Tuesday night, a Washington Capitals goal was disallowed after Columbus coach John Tortorella used his coaches challenge to argue that the zone entry the Capitals had was off-side. A while back, I argued that this rule needs to change because something that happens much earlier in a play should not affect a goal outcome. 17 seconds after TJ Oshie crossed the blue line is when the goal was scored. Coincidence? I think not.
The main argument against Oshie’s zone entry is “lack of control”. But what does that even mean? One way to figure this out is to look at what the NFL designates as a reception or catch. The NFL defines a catch as “(a) secures control of the ball in his hands or arms prior to the ball touching the ground; and (b) touches the ground inbounds with both feet or with any part of his body other than his hands; and (c) maintains control of the ball after (a) and (b) have been fulfilled, until he has the ball long enough to clearly become a runner. A player has the ball long enough to become a runner when, after his second foot is on the ground, he is capable of avoiding or warding off impending contact of an opponent, tucking the ball away, turning up field, or taking additional steps (see 3-2-7-Item 2). Note: If a player has control of the ball, a slight movement of the ball will not be considered a loss of possession. He must lose control of the ball in order to rule that there has been a loss of possession. If the player loses the ball while simultaneously touching both feet or any part of his body to the ground, it is not a catch.” And remember, this rule was changed because of a Dez Bryant catch. Hell, the rule bears his name it was so controversial. And they still don’t define what “control” is!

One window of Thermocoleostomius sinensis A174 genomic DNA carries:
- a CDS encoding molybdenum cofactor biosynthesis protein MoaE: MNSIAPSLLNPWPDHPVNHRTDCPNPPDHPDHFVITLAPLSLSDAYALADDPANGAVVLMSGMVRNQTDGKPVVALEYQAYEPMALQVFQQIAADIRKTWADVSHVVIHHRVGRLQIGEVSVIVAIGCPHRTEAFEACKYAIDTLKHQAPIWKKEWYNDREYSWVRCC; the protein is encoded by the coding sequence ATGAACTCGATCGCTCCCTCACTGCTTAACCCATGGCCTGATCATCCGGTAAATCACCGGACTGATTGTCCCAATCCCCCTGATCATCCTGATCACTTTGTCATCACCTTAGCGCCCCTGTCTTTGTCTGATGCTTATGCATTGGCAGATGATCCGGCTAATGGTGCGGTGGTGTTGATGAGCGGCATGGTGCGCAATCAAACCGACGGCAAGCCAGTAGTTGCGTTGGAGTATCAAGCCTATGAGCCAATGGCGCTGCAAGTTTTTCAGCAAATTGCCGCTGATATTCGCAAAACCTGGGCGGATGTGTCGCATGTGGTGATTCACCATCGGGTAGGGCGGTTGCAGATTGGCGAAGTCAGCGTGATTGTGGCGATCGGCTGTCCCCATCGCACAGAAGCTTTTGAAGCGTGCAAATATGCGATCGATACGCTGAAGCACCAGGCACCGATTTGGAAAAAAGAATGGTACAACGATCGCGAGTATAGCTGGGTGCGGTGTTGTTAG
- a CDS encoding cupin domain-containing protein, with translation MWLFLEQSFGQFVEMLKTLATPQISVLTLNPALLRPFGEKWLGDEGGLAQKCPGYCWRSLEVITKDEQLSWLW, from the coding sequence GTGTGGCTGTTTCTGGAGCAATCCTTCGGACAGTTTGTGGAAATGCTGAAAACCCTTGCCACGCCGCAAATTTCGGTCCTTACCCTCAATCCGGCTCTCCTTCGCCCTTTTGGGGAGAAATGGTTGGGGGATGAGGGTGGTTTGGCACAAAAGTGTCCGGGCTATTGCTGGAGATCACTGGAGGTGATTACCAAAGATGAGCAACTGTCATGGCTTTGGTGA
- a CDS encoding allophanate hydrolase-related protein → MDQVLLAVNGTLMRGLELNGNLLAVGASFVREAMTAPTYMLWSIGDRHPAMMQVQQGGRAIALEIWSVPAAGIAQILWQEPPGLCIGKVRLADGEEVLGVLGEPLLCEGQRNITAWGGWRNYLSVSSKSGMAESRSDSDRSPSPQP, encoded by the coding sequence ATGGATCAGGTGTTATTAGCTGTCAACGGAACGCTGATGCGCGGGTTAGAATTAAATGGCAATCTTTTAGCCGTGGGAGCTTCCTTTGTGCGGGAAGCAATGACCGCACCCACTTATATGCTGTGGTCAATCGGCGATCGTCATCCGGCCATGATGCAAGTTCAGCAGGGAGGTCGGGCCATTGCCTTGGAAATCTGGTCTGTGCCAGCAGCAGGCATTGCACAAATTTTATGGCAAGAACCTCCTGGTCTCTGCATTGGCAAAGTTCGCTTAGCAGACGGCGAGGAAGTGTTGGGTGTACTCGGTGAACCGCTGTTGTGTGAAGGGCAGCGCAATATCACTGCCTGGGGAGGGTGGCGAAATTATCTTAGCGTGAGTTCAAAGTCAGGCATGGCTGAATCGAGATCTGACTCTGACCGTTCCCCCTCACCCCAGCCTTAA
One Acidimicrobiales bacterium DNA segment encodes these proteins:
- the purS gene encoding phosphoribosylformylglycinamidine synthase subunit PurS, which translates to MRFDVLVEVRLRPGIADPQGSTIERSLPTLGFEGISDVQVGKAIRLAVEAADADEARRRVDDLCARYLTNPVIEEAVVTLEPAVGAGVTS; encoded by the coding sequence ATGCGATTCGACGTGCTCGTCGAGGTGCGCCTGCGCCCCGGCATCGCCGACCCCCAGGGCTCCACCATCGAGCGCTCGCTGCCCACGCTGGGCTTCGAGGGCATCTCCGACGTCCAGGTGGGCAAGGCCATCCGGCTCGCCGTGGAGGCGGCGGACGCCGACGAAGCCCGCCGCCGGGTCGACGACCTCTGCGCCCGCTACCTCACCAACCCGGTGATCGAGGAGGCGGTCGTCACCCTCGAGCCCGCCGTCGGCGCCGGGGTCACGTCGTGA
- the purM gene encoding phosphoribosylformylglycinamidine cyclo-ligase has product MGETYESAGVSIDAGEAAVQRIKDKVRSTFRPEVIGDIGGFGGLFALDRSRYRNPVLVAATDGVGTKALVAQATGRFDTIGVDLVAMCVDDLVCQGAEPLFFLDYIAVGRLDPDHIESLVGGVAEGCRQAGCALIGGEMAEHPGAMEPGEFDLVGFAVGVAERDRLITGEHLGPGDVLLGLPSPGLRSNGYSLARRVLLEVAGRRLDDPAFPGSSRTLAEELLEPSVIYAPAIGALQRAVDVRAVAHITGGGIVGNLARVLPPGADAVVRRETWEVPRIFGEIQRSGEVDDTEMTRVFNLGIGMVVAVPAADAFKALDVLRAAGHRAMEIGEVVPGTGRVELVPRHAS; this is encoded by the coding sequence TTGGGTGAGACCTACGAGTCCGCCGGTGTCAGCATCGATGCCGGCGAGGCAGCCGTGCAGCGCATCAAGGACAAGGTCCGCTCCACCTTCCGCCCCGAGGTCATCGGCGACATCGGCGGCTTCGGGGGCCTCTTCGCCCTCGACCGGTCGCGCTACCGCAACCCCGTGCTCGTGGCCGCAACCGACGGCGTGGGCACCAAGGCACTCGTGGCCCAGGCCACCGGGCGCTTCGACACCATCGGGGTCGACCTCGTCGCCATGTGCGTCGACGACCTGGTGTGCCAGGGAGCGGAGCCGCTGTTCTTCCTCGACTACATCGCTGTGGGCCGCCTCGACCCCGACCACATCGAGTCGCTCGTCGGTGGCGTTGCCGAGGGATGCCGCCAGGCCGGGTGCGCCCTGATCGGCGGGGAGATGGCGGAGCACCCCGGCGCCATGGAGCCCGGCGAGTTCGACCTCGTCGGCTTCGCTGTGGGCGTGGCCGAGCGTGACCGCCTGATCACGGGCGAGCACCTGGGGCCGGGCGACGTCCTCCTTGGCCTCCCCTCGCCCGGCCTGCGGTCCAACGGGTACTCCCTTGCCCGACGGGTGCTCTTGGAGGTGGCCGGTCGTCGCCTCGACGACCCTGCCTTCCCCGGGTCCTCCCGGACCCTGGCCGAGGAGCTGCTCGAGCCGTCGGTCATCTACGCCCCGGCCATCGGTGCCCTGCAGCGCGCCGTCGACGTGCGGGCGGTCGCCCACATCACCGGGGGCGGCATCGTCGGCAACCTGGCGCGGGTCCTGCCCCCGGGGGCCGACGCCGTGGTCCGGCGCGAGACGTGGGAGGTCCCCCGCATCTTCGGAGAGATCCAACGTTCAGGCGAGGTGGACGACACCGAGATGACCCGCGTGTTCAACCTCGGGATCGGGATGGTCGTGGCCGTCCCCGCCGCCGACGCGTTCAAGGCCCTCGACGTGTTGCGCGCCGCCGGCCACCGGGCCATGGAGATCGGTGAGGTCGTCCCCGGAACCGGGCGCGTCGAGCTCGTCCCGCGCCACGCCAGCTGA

So what does this mean for hockey? We all think we know what control looks like: The player has the puck on their stick, their eyes are either on the puck or looking up to a target, and the puck is within a certain distance of the puck carrier. But in Oshie’s case, that’s a bit unclear. He has control before going over the blue line, but as it happens, the puck jumps over his stick and he tries to regain possession. By the time he’s over the blue line he has control of the puck, and 17 seconds later it’s in the back of the net.
What are your thoughts on “control”? By digging too deep are we confusing ourselves, like the NFL? Or are we stating the obvious, and would this eliminate annoying coaches challenges? Either way, the Caps lost the game, and luckily, they quickly shifted their focus to Wednesday night’s bout with the Penguins.
By Julia Karron